complex read/modify/write operations. Each record was read,
changed, and then saved to the database.
The first diagram shows the results of read operations
only. All the databases demonstrated similar results in this test.
Cassandra and HBase had maximum throughput values of about 1,500
operations per second (for read operations). Performance of MongoDB
starts to decline at less than 1,000 operations per second.
Figure 10. The results of read operations for Workload
F. Source: Altoros
The second diagram for Workload F shows the results of
update operations performed on data that has already been read.
Hbase and Cassandra have very low latencies. As you
can see on all the previous graphs, update operations are performed
pretty fast by all the databases, except for MongoDB. As we
increase the workload, MongoDB’s latency starts to grow
Figure 11. The results of read operations for Workload
F. Source: Altoros
The third diagram for Workload F shows the results of
read-modify-write operations. Cassandra and HBase have similar
performance. MongoDB’s latency increases together with the
workload, up to the maximum throughput of roughly 1,000 operations
We can conclude that Cassandra and Hbase are pretty
good at dealing with mixed workloads.
Figure 12. The results of read-modiry-write operations
for Workload F. Source: Altoros
The last workload, Workload G, mostly consists of
insert operations. It simulates the process of data migration or
inserting a lot of data into a database. The results are similar to
what you can see on the previous graphs. HBase and Cassandra
demonstrate low latencies and a high throughput. MongoDB’s
performance starts to decline at about 4,000 ops per second with an
average latency up to five times greater than in other
Figure 13. The results of insert operations for
Workload G. Source: Altoros
Below is the last diagram, showing the results of the
read operations which make up 10% of workload G. Here we can see
that latencies vary for different solutions. This might be because
the data is in network storage on the cloud. Cassandra shows a
maximum throughput of up to 7,000 operations per second and
MongoDB’s throughput is limited by 4,000 operations per second.
Figure 14. The results of read operations for Workload
G. Source: Altoros
What you choose depends on your needs. Before making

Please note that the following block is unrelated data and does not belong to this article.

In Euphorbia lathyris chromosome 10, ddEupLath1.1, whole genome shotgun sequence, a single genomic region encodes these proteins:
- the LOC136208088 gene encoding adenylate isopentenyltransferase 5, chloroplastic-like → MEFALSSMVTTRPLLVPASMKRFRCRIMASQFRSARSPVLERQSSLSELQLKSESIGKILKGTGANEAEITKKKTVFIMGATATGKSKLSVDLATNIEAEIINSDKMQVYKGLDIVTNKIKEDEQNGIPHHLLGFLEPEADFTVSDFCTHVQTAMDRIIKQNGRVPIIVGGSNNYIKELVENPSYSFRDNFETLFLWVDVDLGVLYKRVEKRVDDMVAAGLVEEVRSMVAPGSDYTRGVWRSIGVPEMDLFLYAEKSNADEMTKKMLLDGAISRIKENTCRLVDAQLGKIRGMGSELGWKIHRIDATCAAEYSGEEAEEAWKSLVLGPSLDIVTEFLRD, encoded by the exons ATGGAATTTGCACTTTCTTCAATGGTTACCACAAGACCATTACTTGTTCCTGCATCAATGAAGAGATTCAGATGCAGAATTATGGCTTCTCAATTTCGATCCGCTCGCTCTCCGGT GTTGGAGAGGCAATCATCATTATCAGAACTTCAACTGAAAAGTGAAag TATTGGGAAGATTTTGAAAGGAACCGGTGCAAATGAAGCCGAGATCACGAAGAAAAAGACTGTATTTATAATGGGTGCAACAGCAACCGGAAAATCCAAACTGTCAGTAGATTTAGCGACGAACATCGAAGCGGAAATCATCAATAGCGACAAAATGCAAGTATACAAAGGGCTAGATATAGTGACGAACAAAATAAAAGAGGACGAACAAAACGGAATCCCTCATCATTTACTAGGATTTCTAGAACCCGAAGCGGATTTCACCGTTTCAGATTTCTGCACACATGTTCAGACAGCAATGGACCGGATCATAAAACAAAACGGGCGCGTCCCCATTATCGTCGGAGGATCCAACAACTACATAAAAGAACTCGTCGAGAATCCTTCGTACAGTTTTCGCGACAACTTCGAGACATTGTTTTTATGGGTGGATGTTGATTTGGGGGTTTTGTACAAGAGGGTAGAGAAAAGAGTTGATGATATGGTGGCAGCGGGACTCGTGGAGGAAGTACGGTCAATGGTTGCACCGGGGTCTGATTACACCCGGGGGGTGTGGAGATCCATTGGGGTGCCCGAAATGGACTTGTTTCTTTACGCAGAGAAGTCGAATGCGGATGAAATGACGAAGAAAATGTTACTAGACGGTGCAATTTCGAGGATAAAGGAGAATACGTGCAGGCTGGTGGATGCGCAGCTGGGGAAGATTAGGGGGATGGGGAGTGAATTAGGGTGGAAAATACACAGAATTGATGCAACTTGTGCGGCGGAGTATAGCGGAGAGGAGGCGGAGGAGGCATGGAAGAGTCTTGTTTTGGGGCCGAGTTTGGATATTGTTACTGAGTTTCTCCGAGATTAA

the decision you should:
Determine what your data sets and your data
model will be like; the data model will depend on the data sets and
typical operations that your app will perform
Determine your requirements to transaction
support; decide whether you need transactions
Choose whether you need replication;
decide on your requirements to data consistency
Determine your performance
If the project is based on an existing
solution, evaluate if it is possible to migrate existing
Then, taking into account all these factors, evaluate
different solutions and test their performance. It is very useful
to build a prototype of your future system during the
proof-of-concept phase. Prototyping makes it possible to see how
the solution will work in a real-life project. If it does not work
well enough, you need to review the architecture, the components,
and build a new prototype.
There are no perfect solutions and there are no bad
NoSQL or RDBMS data stores. Which database is the best for your use
case can be determined by particular system requirements. The tests
performed by Altoros show that in different scenarios different
solutions have very different results. Your final choice might be a
compromise. The main determinant will be what you want to achieve
and what properties you need most. The system may use several
solutions, including relational and NoSQL databases.
Sergey Sverchkov: Head of Software
With more than 15 years in IT industry and strong
experience in the whole cycle of software project development and
support, Sergey serves as Senior R&D Engineer and Project
Manager at Altoros. He specializes in Big Data analysis,
integration and processing. Sergey is an Oracle DBA trainer, and a
frequent speaker on data analysis and cloud technologies.